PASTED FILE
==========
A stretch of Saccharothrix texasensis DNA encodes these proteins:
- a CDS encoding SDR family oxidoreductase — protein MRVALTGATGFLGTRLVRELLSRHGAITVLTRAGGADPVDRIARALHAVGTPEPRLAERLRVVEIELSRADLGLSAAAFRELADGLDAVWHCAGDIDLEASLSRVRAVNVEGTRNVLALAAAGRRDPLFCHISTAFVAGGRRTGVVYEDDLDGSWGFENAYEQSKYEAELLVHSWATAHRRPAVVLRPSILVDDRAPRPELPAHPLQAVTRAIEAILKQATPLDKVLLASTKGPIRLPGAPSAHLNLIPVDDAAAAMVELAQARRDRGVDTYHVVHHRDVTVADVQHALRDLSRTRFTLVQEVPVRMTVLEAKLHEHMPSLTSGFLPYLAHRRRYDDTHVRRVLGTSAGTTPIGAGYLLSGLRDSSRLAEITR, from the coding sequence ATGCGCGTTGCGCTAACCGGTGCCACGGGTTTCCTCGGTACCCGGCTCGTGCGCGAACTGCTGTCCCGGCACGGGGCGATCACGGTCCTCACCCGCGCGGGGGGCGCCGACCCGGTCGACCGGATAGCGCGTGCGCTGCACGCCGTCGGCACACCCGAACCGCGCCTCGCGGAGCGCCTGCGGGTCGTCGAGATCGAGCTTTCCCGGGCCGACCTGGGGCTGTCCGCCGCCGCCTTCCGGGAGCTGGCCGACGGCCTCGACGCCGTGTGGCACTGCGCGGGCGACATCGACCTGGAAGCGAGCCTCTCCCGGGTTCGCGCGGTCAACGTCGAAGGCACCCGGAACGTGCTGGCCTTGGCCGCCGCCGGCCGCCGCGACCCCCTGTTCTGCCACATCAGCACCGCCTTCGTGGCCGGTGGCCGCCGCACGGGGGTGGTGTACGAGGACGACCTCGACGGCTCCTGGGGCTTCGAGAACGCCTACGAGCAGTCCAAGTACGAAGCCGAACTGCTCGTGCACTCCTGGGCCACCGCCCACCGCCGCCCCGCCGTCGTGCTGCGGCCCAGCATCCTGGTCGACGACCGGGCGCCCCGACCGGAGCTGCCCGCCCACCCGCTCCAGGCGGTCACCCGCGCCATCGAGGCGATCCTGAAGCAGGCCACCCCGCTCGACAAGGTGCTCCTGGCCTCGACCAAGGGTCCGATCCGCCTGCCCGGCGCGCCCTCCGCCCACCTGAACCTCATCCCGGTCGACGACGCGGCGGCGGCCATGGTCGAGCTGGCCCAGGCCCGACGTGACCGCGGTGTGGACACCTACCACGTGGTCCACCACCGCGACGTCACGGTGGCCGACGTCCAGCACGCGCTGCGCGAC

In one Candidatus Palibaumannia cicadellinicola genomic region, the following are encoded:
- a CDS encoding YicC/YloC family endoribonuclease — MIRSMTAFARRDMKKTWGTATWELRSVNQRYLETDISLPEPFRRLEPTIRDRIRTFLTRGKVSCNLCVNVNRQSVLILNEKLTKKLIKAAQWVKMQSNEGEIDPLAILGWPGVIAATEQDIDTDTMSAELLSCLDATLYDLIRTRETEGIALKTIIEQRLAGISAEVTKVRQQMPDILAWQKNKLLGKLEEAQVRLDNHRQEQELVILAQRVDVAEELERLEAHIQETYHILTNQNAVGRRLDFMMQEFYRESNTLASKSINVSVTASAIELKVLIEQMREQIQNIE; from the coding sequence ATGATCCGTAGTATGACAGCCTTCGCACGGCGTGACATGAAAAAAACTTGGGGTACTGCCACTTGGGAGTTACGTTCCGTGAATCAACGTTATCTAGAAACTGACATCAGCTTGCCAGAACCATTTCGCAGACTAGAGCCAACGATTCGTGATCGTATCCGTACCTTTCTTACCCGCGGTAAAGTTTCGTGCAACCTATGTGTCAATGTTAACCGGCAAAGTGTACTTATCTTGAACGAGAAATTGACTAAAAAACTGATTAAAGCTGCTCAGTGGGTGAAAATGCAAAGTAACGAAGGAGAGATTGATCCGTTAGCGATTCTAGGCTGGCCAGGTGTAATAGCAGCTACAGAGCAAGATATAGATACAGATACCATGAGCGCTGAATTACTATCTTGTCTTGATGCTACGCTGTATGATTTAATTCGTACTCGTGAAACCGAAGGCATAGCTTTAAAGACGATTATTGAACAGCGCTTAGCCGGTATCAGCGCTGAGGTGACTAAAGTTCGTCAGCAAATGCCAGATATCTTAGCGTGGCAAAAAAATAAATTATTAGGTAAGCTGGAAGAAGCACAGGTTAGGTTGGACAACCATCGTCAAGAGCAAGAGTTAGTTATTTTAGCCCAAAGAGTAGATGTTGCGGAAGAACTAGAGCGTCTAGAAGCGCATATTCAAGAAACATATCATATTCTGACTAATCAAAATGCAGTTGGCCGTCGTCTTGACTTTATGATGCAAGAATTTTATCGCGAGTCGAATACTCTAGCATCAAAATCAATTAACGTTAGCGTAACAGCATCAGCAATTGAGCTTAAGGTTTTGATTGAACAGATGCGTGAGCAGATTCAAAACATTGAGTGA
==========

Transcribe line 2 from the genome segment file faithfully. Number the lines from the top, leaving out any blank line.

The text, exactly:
- a CDS encoding SDR family oxidoreductase — protein MRVALTGATGFLGTRLVRELLSRHGAITVLTRAGGADPVDRIARALHAVGTPEPRLAERLRVVEIELSRADLGLSAAAFRELADGLDAVWHCAGDIDLEASLSRVRAVNVEGTRNVLALAAAGRRDPLFCHISTAFVAGGRRTGVVYEDDLDGSWGFENAYEQSKYEAELLVHSWATAHRRPAVVLRPSILVDDRAPRPELPAHPLQAVTRAIEAILKQATPLDKVLLASTKGPIRLPGAPSAHLNLIPVDDAAAAMVELAQARRDRGVDTYHVVHHRDVTVADVQHALRDLSRTRFTLVQEVPVRMTVLEAKLHEHMPSLTSGFLPYLAHRRRYDDTHVRRVLGTSAGTTPIGAGYLLSGLRDSSRLAEITR, from the coding sequence ATGCGCGTTGCGCTAACCGGTGCCACGGGTTTCCTCGGTACCCGGCTCGTGCGCGAACTGCTGTCCCGGCACGGGGCGATCACGGTCCTCACCCGCGCGGGGGGCGCCGACCCGGTCGACCGGATAGCGCGTGCGCTGCACGCCGTCGGCACACCCGAACCGCGCCTCGCGGAGCGCCTGCGGGTCGTCGAGATCGAGCTTTCCCGGGCCGACCTGGGGCTGTCCGCCGCCGCCTTCCGGGAGCTGGCCGACGGCCTCGACGCCGTGTGGCACTGCGCGGGCGACATCGACCTGGAAGCGAGCCTCTCCCGGGTTCGCGCGGTCAACGTCGAAGGCACCCGGAACGTGCTGGCCTTGGCCGCCGCCGGCCGCCGCGACCCCCTGTTCTGCCACATCAGCACCGCCTTCGTGGCCGGTGGCCGCCGCACGGGGGTGGTGTACGAGGACGACCTCGACGGCTCCTGGGGCTTCGAGAACGCCTACGAGCAGTCCAAGTACGAAGCCGAACTGCTCGTGCACTCCTGGGCCACCGCCCACCGCCGCCCCGCCGTCGTGCTGCGGCCCAGCATCCTGGTCGACGACCGGGCGCCCCGACCGGAGCTGCCCGCCCACCCGCTCCAGGCGGTCACCCGCGCCATCGAGGCGATCCTGAAGCAGGCCACCCCGCTCGACAAGGTGCTCCTGGCCTCGACCAAGGGTCCGATCCGCCTGCCCGGCGCGCCCTCCGCCCACCTGAACCTCATCCCGGTCGACGACGCGGCGGCGGCCATGGTCGAGCTGGCCCAGGCCCGACGTGACCGCGGTGTGGACACCTACCACGTGGTCCACCACCGCGACGTCACGGTGGCCGACGTCCAGCACGCGCTGCGCGAC